Girls get their night in at Orland Park teen center
By Ginger Brashinger Correspondent August 7, 2014 2:14PM
Priscilla Steinmetz, co-founder and executive director of The Bridge Teen Center in Orland Park, welcomes participants to the center's "Girls Night In" on Friday. | Ginger Brashinger/For Sun-Times Media
Updated: September 9, 2014 6:03AM
Anticipation was high among a group of teenage girls waiting to start their weekend at the Bridge Teen Center in Orland Park.
The center’s fourth annual “Girls Night In” on Aug. 1, an evening meant to inspire, encourage and entertain, is a growing event, Bridge co-founder and executive director Priscilla Steinmetz said.
“We’re already expecting about 125,” Steinmetz said after prepping 10 volunteers who would facilitate events for the evening and before going outdoors to address the girls lining up in the parking lot of the teen center.
Some of the girls who already were members of the center had an idea of what to expect. Others who never had been to the popular teen hangout weren’t quite sure, but everyone seemed excited.
“I’ve been coming here pretty much since freshman year,” said Sandburg High School student Jocelyn Fabing, 17, of Oak Forest. Fabing said the “welcoming atmosphere” of the teen center was one of the reasons she encouraged her cousin, Jo Sankowski, 13, of Orland Park, to attend the girls-only event.
“I like meeting people,” Sankowski said.
She said she decided to attend the event because Fabing talked so often about the teen center and Sankowski thought it might improve her social skills.
The cousins enjoyed tea, dessert and conversation at the “Love your Body” station, one of five stations promoting the event’s theme, “Let Love Grow.”
“The group needs to hear that they’re doing great things and we care about them,” event coordinator Anna Murzydlo said. “We want the kids to know that we love our teens. We want this to be the safe place.”
Sarah O’Brien, a volunteer and school counselor who facilitated the “Write Yourself a Love Letter” station, encouraged the girls to acknowledge their positive traits.
O’Brien told the girls that although it “might sound silly” at first, “it’s so important to love yourself.”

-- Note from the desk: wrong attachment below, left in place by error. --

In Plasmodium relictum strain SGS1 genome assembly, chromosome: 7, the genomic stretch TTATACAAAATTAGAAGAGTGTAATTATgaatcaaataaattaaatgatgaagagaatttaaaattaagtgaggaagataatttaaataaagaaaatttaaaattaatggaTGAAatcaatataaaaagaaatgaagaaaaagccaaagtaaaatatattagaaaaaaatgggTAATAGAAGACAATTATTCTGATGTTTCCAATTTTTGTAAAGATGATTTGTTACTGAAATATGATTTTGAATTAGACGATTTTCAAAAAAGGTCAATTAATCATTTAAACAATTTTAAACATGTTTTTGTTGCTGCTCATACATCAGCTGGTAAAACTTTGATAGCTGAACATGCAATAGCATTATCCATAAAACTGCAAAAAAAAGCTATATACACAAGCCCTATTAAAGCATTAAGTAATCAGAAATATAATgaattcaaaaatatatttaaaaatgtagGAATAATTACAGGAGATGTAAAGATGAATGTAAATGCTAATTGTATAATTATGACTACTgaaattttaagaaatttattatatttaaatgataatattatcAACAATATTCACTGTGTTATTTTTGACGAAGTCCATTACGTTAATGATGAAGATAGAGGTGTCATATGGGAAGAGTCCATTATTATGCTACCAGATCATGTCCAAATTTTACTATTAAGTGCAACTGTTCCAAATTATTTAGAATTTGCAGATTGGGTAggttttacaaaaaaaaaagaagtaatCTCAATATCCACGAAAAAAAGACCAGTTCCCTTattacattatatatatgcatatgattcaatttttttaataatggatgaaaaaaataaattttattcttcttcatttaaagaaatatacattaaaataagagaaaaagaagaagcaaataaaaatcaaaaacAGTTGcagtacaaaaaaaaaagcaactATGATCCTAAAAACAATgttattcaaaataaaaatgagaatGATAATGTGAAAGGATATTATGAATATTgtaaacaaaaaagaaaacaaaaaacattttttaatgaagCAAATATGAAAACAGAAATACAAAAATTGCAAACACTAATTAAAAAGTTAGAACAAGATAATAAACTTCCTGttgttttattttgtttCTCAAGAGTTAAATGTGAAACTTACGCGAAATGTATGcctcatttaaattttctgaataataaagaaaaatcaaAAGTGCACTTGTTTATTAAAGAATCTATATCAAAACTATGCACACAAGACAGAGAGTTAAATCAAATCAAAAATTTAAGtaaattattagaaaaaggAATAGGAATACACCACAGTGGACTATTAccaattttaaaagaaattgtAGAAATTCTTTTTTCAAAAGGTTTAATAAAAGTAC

Other inner beauty stations included “Love Others,” where participants each made a bracelet of 10 beads and were challenged to “try to do 10 good deeds in one week.”
“Love your Selfie” encouraged girls to “share little moments” by using pictures of themselves helping people or engaged in service activities.
Recording artist Lexi Elisha, 21, spoke to the group about the importance of feelings of self-worth. Elisha, who performed for the girls at the end of the evening, shared her personal story of problems with eating disorders.
“I have a passion for teenage girls,” Elisha said. “I’m here to tell them they’re not alone and they are loved.”
Even the “Love Your Reflection” and “Love Your Body” stations — with an emphasis on cleanliness, a healthy body, healthy skin and hair — focused on using outer beauty to enhance the inner self.
“Let yourself focus on developing love and respect for yourself that is not just skin deep,” said a take-home booklet reflecting the evening’s activities and with space to document carrying the new skills forward.
Participants also went home with a “goody bag” of lotions, perfume, hair accessories and a “you’re beautiful” mirror decal.
A first-time “Boys Night In” was scheduled for the following evening, Murzydlo said. She said the Bridge saw “a great need for the guys” to have a similar event that would “make them feel comfortable.”
“I can see why kids would want to be here,” O’Brien said. “From a counseling perspective, this is such a cool concept.”